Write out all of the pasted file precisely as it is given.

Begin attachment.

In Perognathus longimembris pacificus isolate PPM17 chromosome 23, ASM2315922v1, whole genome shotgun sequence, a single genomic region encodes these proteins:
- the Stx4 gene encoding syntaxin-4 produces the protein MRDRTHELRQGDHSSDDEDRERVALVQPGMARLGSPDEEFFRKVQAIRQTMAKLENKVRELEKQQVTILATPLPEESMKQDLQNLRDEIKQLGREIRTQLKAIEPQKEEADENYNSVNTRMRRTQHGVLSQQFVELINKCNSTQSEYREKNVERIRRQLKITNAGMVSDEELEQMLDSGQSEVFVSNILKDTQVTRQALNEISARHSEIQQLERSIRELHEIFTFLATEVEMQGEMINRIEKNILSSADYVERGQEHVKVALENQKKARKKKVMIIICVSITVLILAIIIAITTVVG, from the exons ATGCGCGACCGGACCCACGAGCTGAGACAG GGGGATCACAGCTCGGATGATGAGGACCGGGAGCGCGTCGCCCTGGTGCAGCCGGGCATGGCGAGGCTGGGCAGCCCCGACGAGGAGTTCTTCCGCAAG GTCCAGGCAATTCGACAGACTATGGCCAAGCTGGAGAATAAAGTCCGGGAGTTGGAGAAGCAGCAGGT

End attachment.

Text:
In Perognathus longimembris pacificus isolate PPM17 chromosome 23, ASM2315922v1, whole genome shotgun sequence, a single genomic region encodes these proteins:
- the Stx4 gene encoding syntaxin-4 produces the protein MRDRTHELRQGDHSSDDEDRERVALVQPGMARLGSPDEEFFRKVQAIRQTMAKLENKVRELEKQQVTILATPLPEESMKQDLQNLRDEIKQLGREIRTQLKAIEPQKEEADENYNSVNTRMRRTQHGVLSQQFVELINKCNSTQSEYREKNVERIRRQLKITNAGMVSDEELEQMLDSGQSEVFVSNILKDTQVTRQALNEISARHSEIQQLERSIRELHEIFTFLATEVEMQGEMINRIEKNILSSADYVERGQEHVKVALENQKKARKKKVMIIICVSITVLILAIIIAITTVVG, from the exons ATGCGCGACCGGACCCACGAGCTGAGACAG GGGGATCACAGCTCGGATGATGAGGACCGGGAGCGCGTCGCCCTGGTGCAGCCGGGCATGGCGAGGCTGGGCAGCCCCGACGAGGAGTTCTTCCGCAAG GTCCAGGCAATTCGACAGACTATGGCCAAGCTGGAGAATAAAGTCCGGGAGTTGGAGAAGCAGCAGGT